Tuesday, 31 December 2013
Hey, Theaker's Quarterly Fiction #46 is out now! Free ebook, cheap paperback!
Our print format changes a bit with this issue, shaving an inch off in each direction. Not sure if we'll stick with the new size until we see how the printing goes, but as ever the goal is to make the publication easier to produce and easier to read. I hope you'll like it.
Paperback edition: on Amazon.co.uk / on Amazon.com / on CreateSpace
Epub version (free)
Mobi version (free)
PDF version (free)
Kindle edition: on Amazon.co.uk / on Amazon.com
The ebook is also available on Feedbooks and Lulu (both free)
All 45 back issues are also available for free download, in various formats.
Charles Wilkinson’s short stories have appeared in Best Short Stories 1990, Best English Short Stories 2, Midwinter Mysteries and London Magazine. A collection, The Pain Tree and Other Stories, was published by London Magazine Editions. Ag & Au, a pamphlet of his poems, recently appeared from Flarestack Poets, Birmingham. Previously in Theaker’s: “Notes on the Bone” (#41) and “Notes from the Undergrowth” (#44). This issue: “Petrol-Saved”.
Douglas J. Ogurek reviews The Hunger Games: Catching Fire for us this time. His work has appeared in the BFS Journal, The Literary Review, Morpheus Tales, Gone Lawn, and several anthologies. He lives in a Chicago suburb with the woman whose husband he is and their five pets. His website: www.douglasjogurek.weebly.com.
Gary Budgen’s fiction has been published in a number of magazines and anthologies including Interzone, Theaker’s Quarterly Fiction (“Through the Ages”, #43) and Morpheus Tales. Recently he has had stories in the anthologies Where Are We Going? and Urban Green Man. He is a member of London Clockhouse Writers. Read more at http://garybudgen.wordpress.com. In this issue: “Black Ribbon”.
Howard Watts is a writer, artist and composer living in Seaford who provides the fantastic cover art for this issue. In fact, he provided it over a year ago, for the issue originally intended for Christmas 2012! Check out his Deviantart page.
Jacob Edwards reviews About Time, Computing with Quantum Cats, The Day of the Doctor and Gravity in this issue. His heart belongs to Australia’s speculative fiction flagship Andromeda Spaceways Inflight Magazine, but we’re happy to be his holiday romance. This writer, poet and recovering lexiphanicist’s site: www.jacobedwards.id.au.
Jessy Randall’s stories, poems, and other things have appeared in Asimov’s, Flurb, Lady Churchill’s Rosebud Wristlet, LQQK, McSweeney’s, and Star*Line. Her website is personalwebs.coloradocollege.edu/~jrandall/. Her story in this issue: “The Night of Red Butterflies”.
Josie Gowler specialises in writing weird tales set in the English East Anglian Fens, and science fiction and fantasy short stories; she has most fun when these all overlap. She’s been published in 365 Tomorrows, Lorelei Signal, Theaker’s Quarterly Fiction (“Soldier”, all the way back in #28) and Bewildering Tales. She is a Napoleonic re-enactor and is currently working on a trashy coming-of-age space opera. Her story in this issue is “The Lazarus Loophole”.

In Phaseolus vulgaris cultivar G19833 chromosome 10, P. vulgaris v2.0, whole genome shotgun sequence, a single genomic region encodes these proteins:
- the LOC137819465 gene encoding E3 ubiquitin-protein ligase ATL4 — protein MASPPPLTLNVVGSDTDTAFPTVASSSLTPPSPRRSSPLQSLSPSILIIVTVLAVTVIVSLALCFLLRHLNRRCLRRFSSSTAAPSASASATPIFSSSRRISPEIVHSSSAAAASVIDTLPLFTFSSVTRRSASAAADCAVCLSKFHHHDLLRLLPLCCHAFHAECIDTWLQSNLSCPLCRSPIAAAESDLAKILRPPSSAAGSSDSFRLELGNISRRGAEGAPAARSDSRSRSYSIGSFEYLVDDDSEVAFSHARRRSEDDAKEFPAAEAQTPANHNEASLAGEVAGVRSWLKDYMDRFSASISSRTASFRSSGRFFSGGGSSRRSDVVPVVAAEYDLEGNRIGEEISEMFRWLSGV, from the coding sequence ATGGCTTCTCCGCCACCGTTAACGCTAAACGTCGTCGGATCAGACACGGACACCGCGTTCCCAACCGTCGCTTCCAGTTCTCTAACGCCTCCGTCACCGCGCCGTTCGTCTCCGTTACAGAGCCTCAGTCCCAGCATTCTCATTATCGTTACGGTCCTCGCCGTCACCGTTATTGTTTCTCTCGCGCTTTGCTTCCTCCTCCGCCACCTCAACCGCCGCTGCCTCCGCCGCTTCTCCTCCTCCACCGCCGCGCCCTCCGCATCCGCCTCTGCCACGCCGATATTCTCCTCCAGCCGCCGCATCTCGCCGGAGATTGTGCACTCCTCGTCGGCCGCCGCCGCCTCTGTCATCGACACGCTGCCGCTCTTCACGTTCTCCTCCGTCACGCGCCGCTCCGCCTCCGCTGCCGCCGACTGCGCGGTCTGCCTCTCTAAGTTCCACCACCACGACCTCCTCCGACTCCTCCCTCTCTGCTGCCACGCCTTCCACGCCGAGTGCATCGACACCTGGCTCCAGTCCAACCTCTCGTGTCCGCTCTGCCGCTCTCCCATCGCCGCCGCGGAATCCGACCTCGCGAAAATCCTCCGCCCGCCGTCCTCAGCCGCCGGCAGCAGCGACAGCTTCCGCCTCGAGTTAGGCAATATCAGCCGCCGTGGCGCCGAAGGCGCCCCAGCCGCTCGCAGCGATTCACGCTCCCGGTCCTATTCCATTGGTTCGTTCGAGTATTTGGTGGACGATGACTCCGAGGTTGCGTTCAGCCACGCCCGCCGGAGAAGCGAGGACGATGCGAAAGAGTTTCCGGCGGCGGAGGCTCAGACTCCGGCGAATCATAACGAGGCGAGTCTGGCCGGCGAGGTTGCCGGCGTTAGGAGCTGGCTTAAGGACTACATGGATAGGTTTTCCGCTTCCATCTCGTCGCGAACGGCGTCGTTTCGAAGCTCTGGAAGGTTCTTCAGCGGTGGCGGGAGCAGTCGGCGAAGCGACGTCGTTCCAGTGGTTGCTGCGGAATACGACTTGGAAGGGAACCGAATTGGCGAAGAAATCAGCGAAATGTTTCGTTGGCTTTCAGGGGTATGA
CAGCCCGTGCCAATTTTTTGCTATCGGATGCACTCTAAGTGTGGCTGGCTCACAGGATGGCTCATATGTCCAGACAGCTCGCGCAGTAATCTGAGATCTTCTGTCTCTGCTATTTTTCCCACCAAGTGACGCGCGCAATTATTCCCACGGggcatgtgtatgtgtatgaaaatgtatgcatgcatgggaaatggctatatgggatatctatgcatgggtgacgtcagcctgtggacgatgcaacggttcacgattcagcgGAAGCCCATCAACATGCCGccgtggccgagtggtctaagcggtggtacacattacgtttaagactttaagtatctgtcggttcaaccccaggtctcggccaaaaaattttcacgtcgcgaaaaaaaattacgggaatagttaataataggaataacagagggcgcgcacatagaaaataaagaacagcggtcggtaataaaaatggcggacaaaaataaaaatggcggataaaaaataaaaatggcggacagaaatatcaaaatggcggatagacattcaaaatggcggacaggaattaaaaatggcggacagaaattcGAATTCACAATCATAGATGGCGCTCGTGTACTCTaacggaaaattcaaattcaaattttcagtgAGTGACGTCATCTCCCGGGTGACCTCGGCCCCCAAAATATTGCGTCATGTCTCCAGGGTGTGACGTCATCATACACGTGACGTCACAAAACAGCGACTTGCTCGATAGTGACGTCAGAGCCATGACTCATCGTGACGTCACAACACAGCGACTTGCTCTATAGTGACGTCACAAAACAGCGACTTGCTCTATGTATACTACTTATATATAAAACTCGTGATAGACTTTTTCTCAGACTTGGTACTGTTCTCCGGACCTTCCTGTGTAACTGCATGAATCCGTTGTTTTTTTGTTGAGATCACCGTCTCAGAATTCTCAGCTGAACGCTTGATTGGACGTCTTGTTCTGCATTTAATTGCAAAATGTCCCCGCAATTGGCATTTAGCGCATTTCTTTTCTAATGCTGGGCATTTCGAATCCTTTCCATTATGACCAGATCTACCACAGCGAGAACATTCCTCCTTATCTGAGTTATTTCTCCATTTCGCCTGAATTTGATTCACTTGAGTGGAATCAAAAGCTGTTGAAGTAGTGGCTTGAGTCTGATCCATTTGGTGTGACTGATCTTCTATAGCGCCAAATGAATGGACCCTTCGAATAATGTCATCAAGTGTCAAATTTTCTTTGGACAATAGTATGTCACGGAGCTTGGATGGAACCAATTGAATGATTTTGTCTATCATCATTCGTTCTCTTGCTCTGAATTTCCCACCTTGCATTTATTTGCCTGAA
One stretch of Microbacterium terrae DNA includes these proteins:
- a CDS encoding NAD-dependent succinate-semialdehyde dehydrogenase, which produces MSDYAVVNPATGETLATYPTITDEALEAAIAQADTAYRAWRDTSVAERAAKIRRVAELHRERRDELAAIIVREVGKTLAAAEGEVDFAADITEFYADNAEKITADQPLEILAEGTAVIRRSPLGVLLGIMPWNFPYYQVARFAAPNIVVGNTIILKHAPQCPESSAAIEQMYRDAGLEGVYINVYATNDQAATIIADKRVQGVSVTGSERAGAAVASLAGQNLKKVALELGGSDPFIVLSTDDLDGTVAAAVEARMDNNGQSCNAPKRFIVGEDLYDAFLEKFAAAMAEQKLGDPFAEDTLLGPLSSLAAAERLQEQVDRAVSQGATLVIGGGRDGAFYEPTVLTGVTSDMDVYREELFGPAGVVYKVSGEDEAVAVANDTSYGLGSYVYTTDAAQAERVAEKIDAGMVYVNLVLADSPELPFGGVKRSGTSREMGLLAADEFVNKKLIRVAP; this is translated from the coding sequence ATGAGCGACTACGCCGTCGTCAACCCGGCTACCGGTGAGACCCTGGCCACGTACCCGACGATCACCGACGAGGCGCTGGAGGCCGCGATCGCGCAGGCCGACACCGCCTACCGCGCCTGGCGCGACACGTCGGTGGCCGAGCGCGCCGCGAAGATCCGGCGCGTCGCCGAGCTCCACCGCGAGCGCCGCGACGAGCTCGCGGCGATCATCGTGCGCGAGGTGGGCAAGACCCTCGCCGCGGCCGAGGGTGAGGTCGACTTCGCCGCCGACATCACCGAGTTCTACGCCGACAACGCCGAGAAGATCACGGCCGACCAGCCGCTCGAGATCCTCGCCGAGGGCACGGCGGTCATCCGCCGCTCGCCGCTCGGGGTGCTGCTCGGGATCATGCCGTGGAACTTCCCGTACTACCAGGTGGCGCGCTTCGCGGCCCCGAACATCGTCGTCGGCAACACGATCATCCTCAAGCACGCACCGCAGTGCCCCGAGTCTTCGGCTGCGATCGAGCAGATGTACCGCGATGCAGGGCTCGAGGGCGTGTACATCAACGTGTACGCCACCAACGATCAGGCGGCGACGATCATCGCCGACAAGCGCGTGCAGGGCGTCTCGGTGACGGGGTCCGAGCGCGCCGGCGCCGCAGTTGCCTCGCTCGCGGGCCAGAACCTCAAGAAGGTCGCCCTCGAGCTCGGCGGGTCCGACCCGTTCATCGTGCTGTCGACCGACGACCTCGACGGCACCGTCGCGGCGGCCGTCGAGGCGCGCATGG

Mitchell Edgeworth lives in Melbourne, Australia, and his fiction has been published in The Battered Suitcase and SQ Mag, as well as here. He keeps a blog at www.grubstreethack.wordpress.com and tweets as @mitchedgeworth. “Customs” is the fourth in his Black Swan series to appear in these pages. Like everything we publish, it can be read quite happily in isolation, but if you want to find out how the Black Swan got off the ground, see his stories in #40 (“Homecoming”), #42 (“Drydock”) and #43 (“Flight”).
Ross Gresham teaches at the Air Force Academy in Colorado Springs. His stories have previously appeared in #34 (“Name the Planet”), #41 (“Milo Don’t Count Coup”) and #44 (“Milo on Fire”). His story in this issue is “Wild Seed”.
Stephen Palmer is the author of seven published novels, including Memory Seed and Glass (Orbit), Muezzinland, and Urbis Morpheos (PS Publishing). His short fiction has been published by NewCon Press, Wildside Press, SF Spectrum, Rocket Science, Eibonvale Press, Unspoken Water, Infinity Plus and Solaris, plus two more currently unmentionable. Ebooks of all his novels have recently been published by Infinity Plus Ebooks, who will also be publishing his forthcoming novel Hairy London. He lives and works in Shropshire, UK. His story in this issue: “The Mines of Sorrow”.
Stephen Theaker reviews all sorts of things in this issue. He even liked some of them. Further to last issue’s editorial, he got up to 107 consecutive days of writing at least 250 words a day (getting up to an average of 837), before post-Nanowrimo fatigue kicked in and brought the run to a halt on December 5. His work has also appeared in Black Static, Interzone, Prism, the BFS Journal, and the letters page of the NME. (He wrote to defend the authenticity of the Manic Street Preachers, comparing them favourably in that regard with bands like Curve. Time has – as usual! – proven him quite right.)